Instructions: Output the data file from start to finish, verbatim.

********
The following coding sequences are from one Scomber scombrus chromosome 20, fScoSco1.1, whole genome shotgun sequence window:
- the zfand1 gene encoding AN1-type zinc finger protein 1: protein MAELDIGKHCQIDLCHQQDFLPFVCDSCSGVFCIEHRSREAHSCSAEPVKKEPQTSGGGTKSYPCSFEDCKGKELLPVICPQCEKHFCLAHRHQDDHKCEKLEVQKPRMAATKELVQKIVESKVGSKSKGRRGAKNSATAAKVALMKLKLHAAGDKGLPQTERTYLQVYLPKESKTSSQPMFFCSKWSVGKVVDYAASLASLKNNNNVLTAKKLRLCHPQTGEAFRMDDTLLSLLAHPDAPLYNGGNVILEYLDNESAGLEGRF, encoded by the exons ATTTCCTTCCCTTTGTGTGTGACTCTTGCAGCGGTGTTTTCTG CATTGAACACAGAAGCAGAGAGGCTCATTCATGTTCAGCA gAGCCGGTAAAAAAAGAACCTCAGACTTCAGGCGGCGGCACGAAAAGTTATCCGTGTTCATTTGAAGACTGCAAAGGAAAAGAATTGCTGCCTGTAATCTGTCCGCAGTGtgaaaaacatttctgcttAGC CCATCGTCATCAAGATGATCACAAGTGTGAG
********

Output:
The following coding sequences are from one Scomber scombrus chromosome 20, fScoSco1.1, whole genome shotgun sequence window:
- the zfand1 gene encoding AN1-type zinc finger protein 1: protein MAELDIGKHCQIDLCHQQDFLPFVCDSCSGVFCIEHRSREAHSCSAEPVKKEPQTSGGGTKSYPCSFEDCKGKELLPVICPQCEKHFCLAHRHQDDHKCEKLEVQKPRMAATKELVQKIVESKVGSKSKGRRGAKNSATAAKVALMKLKLHAAGDKGLPQTERTYLQVYLPKESKTSSQPMFFCSKWSVGKVVDYAASLASLKNNNNVLTAKKLRLCHPQTGEAFRMDDTLLSLLAHPDAPLYNGGNVILEYLDNESAGLEGRF, encoded by the exons ATTTCCTTCCCTTTGTGTGTGACTCTTGCAGCGGTGTTTTCTG CATTGAACACAGAAGCAGAGAGGCTCATTCATGTTCAGCA gAGCCGGTAAAAAAAGAACCTCAGACTTCAGGCGGCGGCACGAAAAGTTATCCGTGTTCATTTGAAGACTGCAAAGGAAAAGAATTGCTGCCTGTAATCTGTCCGCAGTGtgaaaaacatttctgcttAGC CCATCGTCATCAAGATGATCACAAGTGTGAG